Art in Bourgeois Society: 1790-1850 Hemingway, A., & Vaughan, W. (Eds.). (1998). Cambridge: University Press. 372 pages. (ISBN:0521-55182-X) Reviewed by Kin-Keifer-Boyd, Texas Tech University Most would concur that class division and struggle affect our sense of self and conception of historical development, but what exactly is that effect? How do we participate in the creation of class distinctions? Whose struggle will ignite future historical shifts? What directions are possible? "According to Marxism, class struggle is the motor of historical change" (Hemingway, 1998, p. 10). Art in Bourgeois Society is an analytical gem for those interested in an historical perspective on such issues. The scholarship is thorough and the writing straightforward.
In the book's introduction, Hemingway (1998) argues that "Soviet societies were only a parody of socialism, and Soviet Marxism but a travesty of Marxist theory" (p. 1) and demonstrates how neo-Marxist critique has redefined Marxism after the fall of Communism. Marxism is a social theory aimed at elucidating causal structures for social change. While classical Marxism, derived from the writings of Marx and Engels, concerned the essential nature of class relations, this text presents contemporary or analytical Marxism, and posits that multiple class variables (i.e., economic capital, educational capital, social capital, and cultural capital) all affect each other. From an analytical Marxist perspective, one might investigate-as the authors of this book do-how art activities are constrained or shaped by economic, institutional, and educational capital.
The book involves contemporary Marxist analyses of art patronage, art representing class identity, and art as a signifier of national identity. It explores how art embodied institutionalized notions of nature and society within the Modernist epoch of 1790-1850 in Britain (chapters 1-5), France (chapters 6-8), Germany (chapters 9-12) and the United States (chapters 13-15). While there is diversity within contemporary Marxist theory, the common bond in these 15 chapters is that the analyses are "anti-positivist, multi-causal, and eschew any simple progressivism" (p. 3). Researchers who inquire into different exploitative relationships between artists, curators, collectors, art critics, and historians will find the book helpful in developing methodology framed in Marxist theory. The 10-page index is useful for locating theorists, artists, artworks, concepts and interpretative strategies discussed within the book for those engaged in such research. Highlights of the four sections follow. Hemingway provides historical and contextual information in his introductions to the four sections. In the introduction to section one on Britain, he reminds us that Britain and France engaged in nearly 20 years of continuous warfare between 1793 and 1815 (p. 22). British bourgeois "feminized" the popular notion of France, thus degrading the country's art as overly passionate and flaunting narcissism.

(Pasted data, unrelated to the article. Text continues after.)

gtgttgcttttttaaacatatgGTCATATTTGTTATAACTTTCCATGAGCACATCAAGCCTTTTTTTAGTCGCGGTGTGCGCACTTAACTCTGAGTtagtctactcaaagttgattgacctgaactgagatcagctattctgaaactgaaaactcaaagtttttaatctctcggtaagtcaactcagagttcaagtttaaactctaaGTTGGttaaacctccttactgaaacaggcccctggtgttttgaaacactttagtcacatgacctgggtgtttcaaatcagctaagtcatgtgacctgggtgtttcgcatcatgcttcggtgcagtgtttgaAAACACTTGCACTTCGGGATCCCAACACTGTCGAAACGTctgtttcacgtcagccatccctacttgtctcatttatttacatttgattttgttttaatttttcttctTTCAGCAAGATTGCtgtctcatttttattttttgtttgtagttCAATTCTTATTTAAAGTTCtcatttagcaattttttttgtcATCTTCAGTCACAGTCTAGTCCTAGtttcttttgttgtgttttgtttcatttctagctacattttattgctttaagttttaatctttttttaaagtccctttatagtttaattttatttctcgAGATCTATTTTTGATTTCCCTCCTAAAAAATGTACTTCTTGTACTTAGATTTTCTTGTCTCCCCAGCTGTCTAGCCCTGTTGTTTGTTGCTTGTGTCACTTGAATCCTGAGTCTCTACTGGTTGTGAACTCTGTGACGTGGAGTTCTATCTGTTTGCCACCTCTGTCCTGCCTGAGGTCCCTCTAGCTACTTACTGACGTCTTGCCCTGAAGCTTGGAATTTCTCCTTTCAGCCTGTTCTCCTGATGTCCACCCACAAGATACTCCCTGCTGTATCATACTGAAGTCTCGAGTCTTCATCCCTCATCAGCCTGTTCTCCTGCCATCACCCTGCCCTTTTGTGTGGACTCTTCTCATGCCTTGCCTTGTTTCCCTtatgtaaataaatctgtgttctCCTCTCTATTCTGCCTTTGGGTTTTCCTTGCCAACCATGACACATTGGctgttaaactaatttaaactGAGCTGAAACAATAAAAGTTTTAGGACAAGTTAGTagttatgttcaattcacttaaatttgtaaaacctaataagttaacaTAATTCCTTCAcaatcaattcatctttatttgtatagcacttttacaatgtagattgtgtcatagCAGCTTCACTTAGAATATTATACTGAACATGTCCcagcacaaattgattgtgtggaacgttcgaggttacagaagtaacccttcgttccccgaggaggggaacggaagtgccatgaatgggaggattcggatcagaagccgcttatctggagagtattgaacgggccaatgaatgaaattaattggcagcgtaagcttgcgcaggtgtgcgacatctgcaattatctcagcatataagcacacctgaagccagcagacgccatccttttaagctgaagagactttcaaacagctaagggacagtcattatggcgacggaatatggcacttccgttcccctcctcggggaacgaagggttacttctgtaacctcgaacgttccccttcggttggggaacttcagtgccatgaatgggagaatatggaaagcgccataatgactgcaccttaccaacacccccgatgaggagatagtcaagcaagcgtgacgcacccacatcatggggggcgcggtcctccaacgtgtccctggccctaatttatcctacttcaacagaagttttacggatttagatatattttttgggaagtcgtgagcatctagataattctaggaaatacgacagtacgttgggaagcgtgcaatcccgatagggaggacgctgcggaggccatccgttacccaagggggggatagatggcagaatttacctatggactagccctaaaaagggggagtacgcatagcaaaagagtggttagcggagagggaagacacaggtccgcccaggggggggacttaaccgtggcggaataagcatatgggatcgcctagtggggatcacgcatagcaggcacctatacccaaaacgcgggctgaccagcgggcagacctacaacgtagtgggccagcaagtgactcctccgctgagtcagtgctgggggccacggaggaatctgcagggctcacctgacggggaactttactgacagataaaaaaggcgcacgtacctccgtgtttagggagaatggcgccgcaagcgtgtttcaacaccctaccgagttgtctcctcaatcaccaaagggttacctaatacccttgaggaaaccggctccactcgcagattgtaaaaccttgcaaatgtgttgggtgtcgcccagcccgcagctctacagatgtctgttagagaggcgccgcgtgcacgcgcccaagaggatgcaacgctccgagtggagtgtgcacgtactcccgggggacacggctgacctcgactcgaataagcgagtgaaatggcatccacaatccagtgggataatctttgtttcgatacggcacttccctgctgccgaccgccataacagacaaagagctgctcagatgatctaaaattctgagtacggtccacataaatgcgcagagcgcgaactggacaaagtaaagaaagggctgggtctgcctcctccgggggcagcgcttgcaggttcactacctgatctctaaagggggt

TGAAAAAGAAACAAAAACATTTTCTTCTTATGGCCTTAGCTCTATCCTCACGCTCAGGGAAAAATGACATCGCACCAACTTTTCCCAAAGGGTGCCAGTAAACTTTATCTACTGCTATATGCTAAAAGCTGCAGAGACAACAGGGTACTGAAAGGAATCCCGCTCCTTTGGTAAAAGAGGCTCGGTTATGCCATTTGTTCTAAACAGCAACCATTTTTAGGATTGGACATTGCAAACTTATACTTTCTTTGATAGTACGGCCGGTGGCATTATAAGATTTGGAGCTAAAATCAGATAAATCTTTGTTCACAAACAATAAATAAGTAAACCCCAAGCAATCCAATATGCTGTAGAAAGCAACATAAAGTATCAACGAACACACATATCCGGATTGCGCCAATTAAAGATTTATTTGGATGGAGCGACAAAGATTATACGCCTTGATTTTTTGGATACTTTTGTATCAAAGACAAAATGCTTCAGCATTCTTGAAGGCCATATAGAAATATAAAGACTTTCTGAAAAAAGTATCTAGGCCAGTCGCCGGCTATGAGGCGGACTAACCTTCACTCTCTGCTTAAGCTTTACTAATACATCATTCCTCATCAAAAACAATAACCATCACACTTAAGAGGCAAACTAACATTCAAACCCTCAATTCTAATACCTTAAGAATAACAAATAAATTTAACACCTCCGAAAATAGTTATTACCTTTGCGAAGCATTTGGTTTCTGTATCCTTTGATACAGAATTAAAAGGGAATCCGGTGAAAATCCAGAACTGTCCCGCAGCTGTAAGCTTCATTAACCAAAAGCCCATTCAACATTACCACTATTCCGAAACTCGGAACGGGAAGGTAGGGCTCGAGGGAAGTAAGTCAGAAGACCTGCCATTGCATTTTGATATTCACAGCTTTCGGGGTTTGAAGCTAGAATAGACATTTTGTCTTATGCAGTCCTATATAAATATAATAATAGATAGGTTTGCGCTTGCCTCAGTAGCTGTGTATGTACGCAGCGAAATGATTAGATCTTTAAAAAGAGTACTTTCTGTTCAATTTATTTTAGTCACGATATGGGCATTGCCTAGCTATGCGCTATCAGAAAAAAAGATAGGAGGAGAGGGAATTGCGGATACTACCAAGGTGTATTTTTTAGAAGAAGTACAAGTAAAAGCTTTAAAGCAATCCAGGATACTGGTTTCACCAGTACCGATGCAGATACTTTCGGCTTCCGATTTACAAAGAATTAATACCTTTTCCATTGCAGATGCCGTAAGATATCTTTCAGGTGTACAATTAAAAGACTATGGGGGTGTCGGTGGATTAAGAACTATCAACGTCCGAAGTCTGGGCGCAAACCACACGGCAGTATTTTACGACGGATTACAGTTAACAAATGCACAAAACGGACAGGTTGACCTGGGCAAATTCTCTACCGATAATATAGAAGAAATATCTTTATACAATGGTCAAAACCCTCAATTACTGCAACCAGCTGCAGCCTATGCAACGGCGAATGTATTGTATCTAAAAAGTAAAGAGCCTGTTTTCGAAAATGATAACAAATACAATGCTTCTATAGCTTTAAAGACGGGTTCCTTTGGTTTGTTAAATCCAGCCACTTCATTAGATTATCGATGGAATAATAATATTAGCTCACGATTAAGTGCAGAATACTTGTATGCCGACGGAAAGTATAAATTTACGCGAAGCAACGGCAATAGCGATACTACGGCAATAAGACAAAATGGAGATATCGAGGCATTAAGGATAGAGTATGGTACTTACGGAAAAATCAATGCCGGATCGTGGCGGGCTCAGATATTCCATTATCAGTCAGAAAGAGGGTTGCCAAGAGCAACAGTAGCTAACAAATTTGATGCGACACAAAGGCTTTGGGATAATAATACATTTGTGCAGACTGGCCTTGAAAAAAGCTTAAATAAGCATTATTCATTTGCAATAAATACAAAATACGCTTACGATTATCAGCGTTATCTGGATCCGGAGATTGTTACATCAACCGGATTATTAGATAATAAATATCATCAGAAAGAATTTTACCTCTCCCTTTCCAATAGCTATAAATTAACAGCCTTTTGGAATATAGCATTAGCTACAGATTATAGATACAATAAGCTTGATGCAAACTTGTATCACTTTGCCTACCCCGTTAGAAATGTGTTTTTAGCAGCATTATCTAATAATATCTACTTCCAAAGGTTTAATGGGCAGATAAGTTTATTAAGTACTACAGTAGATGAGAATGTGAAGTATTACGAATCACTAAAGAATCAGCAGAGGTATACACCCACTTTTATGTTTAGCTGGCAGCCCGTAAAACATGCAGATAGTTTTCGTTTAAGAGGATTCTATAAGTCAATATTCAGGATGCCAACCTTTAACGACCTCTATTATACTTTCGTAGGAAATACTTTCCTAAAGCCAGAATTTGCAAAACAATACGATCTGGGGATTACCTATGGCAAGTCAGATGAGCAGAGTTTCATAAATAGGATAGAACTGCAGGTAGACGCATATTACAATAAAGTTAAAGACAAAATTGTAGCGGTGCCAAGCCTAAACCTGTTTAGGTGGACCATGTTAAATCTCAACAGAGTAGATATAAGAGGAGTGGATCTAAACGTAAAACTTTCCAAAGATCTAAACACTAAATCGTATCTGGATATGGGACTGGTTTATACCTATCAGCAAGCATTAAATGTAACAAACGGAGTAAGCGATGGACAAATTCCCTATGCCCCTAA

Ann Pullan's discussion, in chapter one, of the foundation of Britain's National Gallery in 1824 makes it clear that those who owned property decided the cultural collections of the nation. Their property, of course, is what they deemed most valuable. This is an enduring pattern. When Sir Charles Angerstein's collection of 38 paintings was purchased for the nation, his family blood-lineage became the Trustees of the British Gallery (p. 29). At first the public purchase was housed in a private residence. The Trustees (i.e., Angerstein's heirs) promised those who bought engraved reproductions of the paintings that they could view the works, a strategy to collect membership dues through subscriptions. The British National Gallery at this time "resembled rooms of a private mansion, complete with crimson wall paper and velvet hangings" with twice-yearly exhibitions chosen by the Trustees [consisting of bankers and aristocracy] functioning "as visible and symbolic reminders of patrician and royal authority" (p. …